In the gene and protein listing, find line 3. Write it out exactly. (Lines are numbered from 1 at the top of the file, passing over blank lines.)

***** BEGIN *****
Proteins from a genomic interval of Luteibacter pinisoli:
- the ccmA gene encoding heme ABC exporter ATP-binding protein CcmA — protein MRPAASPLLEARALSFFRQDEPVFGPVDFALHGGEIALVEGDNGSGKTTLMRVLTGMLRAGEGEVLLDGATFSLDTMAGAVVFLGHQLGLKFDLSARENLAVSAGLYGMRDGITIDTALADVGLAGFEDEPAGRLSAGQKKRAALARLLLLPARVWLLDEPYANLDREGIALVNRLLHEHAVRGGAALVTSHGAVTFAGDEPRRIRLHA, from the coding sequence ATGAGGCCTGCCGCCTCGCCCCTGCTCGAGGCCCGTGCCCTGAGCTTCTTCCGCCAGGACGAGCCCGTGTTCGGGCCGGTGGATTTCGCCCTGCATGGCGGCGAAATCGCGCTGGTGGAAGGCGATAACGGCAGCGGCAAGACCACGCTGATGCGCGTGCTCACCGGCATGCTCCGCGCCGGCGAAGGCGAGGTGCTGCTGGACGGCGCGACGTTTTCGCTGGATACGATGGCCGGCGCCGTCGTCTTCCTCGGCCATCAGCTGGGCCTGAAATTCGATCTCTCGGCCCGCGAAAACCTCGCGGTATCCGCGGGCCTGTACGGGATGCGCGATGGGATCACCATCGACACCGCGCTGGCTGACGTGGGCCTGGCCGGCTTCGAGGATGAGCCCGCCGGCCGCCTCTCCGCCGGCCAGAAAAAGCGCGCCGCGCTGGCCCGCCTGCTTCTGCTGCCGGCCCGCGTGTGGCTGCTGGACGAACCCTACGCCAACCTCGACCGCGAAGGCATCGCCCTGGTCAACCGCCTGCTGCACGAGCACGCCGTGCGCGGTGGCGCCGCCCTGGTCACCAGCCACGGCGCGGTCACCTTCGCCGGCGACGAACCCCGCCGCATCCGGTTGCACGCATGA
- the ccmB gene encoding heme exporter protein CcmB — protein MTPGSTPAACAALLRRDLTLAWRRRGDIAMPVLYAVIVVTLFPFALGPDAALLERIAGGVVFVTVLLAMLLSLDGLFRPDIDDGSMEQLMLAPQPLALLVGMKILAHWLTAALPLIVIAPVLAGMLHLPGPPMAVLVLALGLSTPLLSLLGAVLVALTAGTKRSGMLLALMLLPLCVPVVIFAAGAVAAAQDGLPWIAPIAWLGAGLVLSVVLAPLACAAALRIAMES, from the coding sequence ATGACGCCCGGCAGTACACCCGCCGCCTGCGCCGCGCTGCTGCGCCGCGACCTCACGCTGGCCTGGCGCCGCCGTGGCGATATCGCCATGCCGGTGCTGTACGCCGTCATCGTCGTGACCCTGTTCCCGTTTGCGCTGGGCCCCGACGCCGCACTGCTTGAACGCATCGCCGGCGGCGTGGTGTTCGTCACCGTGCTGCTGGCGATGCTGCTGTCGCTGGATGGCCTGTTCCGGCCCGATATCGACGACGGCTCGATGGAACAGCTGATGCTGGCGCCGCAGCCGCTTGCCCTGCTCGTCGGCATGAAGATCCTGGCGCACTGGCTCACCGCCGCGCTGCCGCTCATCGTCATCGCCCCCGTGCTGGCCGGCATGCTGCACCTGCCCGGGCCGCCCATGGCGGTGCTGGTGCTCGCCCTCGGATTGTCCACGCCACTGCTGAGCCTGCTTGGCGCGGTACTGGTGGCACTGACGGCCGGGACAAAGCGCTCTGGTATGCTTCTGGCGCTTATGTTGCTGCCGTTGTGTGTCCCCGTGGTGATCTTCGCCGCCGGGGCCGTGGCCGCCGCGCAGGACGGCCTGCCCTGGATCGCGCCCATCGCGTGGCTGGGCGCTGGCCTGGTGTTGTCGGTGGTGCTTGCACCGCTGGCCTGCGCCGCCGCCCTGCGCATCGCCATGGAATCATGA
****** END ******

- the ccmB gene encoding heme exporter protein CcmB — protein MTPGSTPAACAALLRRDLTLAWRRRGDIAMPVLYAVIVVTLFPFALGPDAALLERIAGGVVFVTVLLAMLLSLDGLFRPDIDDGSMEQLMLAPQPLALLVGMKILAHWLTAALPLIVIAPVLAGMLHLPGPPMAVLVLALGLSTPLLSLLGAVLVALTAGTKRSGMLLALMLLPLCVPVVIFAAGAVAAAQDGLPWIAPIAWLGAGLVLSVVLAPLACAAALRIAMES, from the coding sequence ATGACGCCCGGCAGTACACCCGCCGCCTGCGCCGCGCTGCTGCGCCGCGACCTCACGCTGGCCTGGCGCCGCCGTGGCGATATCGCCATGCCGGTGCTGTACGCCGTCATCGTCGTGACCCTGTTCCCGTTTGCGCTGGGCCCCGACGCCGCACTGCTTGAACGCATCGCCGGCGGCGTGGTGTTCGTCACCGTGCTGCTGGCGATGCTGCTGTCGCTGGATGGCCTGTTCCGGCCCGATATCGACGACGGCTCGATGGAACAGCTGATGCTGGCGCCGCAGCCGCTTGCCCTGCTCGTCGGCATGAAGATCCTGGCGCACTGGCTCACCGCCGCGCTGCCGCTCATCGTCATCGCCCCCGTGCTGGCCGGCATGCTGCACCTGCCCGGGCCGCCCATGGCGGTGCTGGTGCTCGCCCTCGGATTGTCCACGCCACTGCTGAGCCTGCTTGGCGCGGTACTGGTGGCACTGACGGCCGGGACAAAGCGCTCTGGTATGCTTCTGGCGCTTATGTTGCTGCCGTTGTGTGTCCCCGTGGTGATCTTCGCCGCCGGGGCCGTGGCCGCCGCGCAGGACGGCCTGCCCTGGATCGCGCCCATCGCGTGGCTGGGCGCTGGCCTGGTGTTGTCGGTGGTGCTTGCACCGCTGGCCTGCGCCGCCGCCCTGCGCATCGCCATGGAATCATGA